CAD/CAM I: Design Development in Digital Environments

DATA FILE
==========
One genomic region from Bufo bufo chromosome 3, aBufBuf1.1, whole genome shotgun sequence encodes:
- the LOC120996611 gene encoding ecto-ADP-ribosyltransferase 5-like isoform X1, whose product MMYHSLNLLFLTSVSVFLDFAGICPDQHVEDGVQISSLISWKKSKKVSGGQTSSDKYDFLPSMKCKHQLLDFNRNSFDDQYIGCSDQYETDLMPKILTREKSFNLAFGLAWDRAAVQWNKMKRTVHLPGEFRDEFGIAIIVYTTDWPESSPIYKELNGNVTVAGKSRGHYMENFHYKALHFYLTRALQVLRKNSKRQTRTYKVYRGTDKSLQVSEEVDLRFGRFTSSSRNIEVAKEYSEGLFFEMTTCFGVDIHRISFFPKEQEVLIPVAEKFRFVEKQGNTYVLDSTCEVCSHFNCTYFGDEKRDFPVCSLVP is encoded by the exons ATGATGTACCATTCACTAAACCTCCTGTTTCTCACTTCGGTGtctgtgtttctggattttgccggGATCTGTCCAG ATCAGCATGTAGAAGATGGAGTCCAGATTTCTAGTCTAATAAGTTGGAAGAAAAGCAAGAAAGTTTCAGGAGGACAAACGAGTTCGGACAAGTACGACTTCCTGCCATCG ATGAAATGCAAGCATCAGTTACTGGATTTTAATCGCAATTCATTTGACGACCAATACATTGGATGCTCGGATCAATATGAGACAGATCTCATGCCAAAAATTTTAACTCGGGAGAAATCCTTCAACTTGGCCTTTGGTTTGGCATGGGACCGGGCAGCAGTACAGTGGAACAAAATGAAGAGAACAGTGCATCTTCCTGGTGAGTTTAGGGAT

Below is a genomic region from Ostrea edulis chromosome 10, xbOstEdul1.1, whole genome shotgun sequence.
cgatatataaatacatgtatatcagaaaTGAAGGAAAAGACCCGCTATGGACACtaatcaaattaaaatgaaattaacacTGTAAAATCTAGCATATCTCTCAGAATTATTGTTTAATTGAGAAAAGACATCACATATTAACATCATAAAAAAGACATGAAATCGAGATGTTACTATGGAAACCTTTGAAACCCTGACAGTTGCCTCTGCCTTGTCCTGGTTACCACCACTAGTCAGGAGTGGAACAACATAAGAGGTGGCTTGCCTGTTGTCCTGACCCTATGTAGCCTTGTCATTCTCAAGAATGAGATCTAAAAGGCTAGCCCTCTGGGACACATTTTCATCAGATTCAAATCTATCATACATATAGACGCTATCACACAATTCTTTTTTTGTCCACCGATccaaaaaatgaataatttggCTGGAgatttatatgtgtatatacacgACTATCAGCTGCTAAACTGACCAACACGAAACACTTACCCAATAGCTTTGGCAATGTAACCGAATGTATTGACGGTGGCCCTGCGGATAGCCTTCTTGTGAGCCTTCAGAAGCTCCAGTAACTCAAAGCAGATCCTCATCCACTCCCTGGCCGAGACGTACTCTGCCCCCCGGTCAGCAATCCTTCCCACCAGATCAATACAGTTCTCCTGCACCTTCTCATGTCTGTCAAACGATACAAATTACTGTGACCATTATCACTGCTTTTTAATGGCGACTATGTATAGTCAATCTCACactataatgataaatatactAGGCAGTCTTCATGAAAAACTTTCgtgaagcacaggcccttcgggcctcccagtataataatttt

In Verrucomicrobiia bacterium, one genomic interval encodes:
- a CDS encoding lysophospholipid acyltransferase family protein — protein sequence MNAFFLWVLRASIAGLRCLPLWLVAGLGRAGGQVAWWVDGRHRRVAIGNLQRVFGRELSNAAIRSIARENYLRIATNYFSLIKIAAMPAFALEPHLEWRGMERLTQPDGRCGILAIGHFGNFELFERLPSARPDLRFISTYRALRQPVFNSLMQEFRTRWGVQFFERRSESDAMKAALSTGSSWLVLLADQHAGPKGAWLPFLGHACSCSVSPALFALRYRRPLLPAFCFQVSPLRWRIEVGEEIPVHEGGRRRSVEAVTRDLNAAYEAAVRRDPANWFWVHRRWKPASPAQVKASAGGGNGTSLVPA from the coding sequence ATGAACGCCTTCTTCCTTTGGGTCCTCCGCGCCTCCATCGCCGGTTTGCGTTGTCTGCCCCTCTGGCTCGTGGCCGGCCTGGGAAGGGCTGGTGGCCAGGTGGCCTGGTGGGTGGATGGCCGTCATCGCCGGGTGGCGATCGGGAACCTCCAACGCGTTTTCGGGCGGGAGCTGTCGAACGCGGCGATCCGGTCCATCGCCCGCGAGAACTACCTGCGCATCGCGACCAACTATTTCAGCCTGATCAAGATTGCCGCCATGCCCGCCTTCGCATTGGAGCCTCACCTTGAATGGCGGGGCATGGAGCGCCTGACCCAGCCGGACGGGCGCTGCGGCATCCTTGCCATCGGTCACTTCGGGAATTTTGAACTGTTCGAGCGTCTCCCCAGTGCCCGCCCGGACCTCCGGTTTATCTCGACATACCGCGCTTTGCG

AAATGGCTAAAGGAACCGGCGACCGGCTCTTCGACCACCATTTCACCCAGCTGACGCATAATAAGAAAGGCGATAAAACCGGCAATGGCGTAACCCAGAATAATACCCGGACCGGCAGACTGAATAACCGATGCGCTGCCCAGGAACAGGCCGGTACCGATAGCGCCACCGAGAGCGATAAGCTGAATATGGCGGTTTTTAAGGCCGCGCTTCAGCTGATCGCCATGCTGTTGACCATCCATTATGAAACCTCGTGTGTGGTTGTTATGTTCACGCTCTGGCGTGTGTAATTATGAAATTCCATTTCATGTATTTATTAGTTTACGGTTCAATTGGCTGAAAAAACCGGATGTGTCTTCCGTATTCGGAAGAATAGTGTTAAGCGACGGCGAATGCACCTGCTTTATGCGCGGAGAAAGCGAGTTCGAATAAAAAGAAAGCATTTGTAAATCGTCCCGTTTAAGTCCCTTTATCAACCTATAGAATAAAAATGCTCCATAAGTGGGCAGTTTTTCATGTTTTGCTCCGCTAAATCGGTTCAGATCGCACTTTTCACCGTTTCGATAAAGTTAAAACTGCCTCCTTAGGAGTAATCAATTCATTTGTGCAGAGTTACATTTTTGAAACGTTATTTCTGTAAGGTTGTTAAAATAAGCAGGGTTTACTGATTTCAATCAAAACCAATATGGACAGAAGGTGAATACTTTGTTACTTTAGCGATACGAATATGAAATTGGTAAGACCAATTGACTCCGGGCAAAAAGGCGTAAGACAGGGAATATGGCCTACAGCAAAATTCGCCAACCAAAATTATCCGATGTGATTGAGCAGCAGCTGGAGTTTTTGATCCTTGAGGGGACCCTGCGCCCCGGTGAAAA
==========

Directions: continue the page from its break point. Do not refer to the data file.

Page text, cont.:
This lecture course explores the design development process as it occurs within advanced digital environments, e.g., Catia, that support parametric modeling, and which are widely used computer-aided design and manufacturing applications (CAD/CAM) in architecture and other design and production industries (e.g., automotive, aerospace). The first major component of the course will examine the general utilization of different digital environments in the design development process via a number of diverse case-studies and modeling exercises on projects where digital design tools have been extensively used. A sampling of projects to be reviewed includes the following: B. Franken\'s Bubble and Dynaform, William Massie\'s PS1, Norman Foster\'s Chesa Futura and City Hall, Kas Oosterhuis\'s Floriade Pavilion, Schliach\'s Hippo House and other grid shells, recent Sagrada Familia modeling, Gehry\'s Library at Bard College, and many others. The second major component of the course will focus on learning the use of digital tools are used in the design development, component manufacturing, and construction control phases of a project that occur after preliminary design stages. Characteristics of Catia and similar solid and surface modeling systems to be explored include their hierarchical organization and related parent-child relationships. Via the use of parent-child relationships, design changes and parametric variations can be made at will and propagated through a whole system. Design histories can be retained. These environments also support parametric modeling based on specified local constraints, feature-based design approaches, and application modeling (e.g., sheet metal, mold design). Particularly important are assembly-modeling capabilities, including interference checking, for creating complex systems of inter-related parts. The third major component of the course briefly addresses a variety of related topics; including the use of shared digital models by different participants in the design and building process (architects, structural and mechanical engineers, fabricators, contractors), structural modeling, exporting digital modeling into CAM environments, the use of three-dimensional digitizing systems to create initial design models, rapid prototyping systems for design confirmation, and specific design development tools, such as those used in steel fabrication (e.g., SDS). Lectures will be held on Monday afternoons, 2-4 pm. Workshop sessions focused on skill building with Catia will be held on Friday afternoons, 1-3 pm. COURSE REQUIREMENTS:Students will be expected to choose one of three project streams:Stream A: This stream is designed to give students a general introduction to Catia and then focus on learning design development techniques as they relate to specific materials and/or manufacturing processes. Students will be expected to complete a series of required introductory exercises, and submit a final paper on an approved topic. A limited scope parametric model of a relevant component or object must accompany the paper. A brief presentation of work will be made to the class. Stream B: This stream is intended for students who want to develop in-depth capabilities with Catia and work with design tables, rules and other more advanced techniques. Students will complete the required introductory exercises, and complete a final digitally based project that focuses on the development of a detailed parametric model suitable for use in the design development stages of a project. The model must be at the assembly level and demonstrate familiarity with advanced Catia capabilities.Stream C: This stream is intended for advanced students who are already competent in the use of Catia, and who have professionally done design development work. These students need not do introductory exercises, but will complete an extensive paper and related digi